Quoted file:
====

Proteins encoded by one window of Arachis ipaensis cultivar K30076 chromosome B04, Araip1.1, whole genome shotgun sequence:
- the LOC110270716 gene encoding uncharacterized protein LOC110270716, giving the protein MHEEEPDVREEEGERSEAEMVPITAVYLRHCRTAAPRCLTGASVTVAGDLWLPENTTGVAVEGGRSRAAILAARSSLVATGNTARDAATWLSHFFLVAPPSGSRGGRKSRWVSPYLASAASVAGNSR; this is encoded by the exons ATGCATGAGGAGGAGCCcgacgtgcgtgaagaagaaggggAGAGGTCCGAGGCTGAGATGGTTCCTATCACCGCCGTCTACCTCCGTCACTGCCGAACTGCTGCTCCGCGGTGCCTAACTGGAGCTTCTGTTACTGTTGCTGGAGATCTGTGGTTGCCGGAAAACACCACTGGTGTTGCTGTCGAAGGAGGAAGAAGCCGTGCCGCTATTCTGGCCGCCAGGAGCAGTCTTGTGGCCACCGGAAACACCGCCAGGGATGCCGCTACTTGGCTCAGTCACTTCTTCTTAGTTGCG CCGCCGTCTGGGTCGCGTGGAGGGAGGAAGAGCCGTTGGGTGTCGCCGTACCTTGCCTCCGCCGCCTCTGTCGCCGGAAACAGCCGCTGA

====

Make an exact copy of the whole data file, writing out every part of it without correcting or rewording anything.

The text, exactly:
Proteins encoded by one window of Arachis ipaensis cultivar K30076 chromosome B04, Araip1.1, whole genome shotgun sequence:
- the LOC110270716 gene encoding uncharacterized protein LOC110270716, giving the protein MHEEEPDVREEEGERSEAEMVPITAVYLRHCRTAAPRCLTGASVTVAGDLWLPENTTGVAVEGGRSRAAILAARSSLVATGNTARDAATWLSHFFLVAPPSGSRGGRKSRWVSPYLASAASVAGNSR; this is encoded by the exons ATGCATGAGGAGGAGCCcgacgtgcgtgaagaagaaggggAGAGGTCCGAGGCTGAGATGGTTCCTATCACCGCCGTCTACCTCCGTCACTGCCGAACTGCTGCTCCGCGGTGCCTAACTGGAGCTTCTGTTACTGTTGCTGGAGATCTGTGGTTGCCGGAAAACACCACTGGTGTTGCTGTCGAAGGAGGAAGAAGCCGTGCCGCTATTCTGGCCGCCAGGAGCAGTCTTGTGGCCACCGGAAACACCGCCAGGGATGCCGCTACTTGGCTCAGTCACTTCTTCTTAGTTGCG CCGCCGTCTGGGTCGCGTGGAGGGAGGAAGAGCCGTTGGGTGTCGCCGTACCTTGCCTCCGCCGCCTCTGTCGCCGGAAACAGCCGCTGA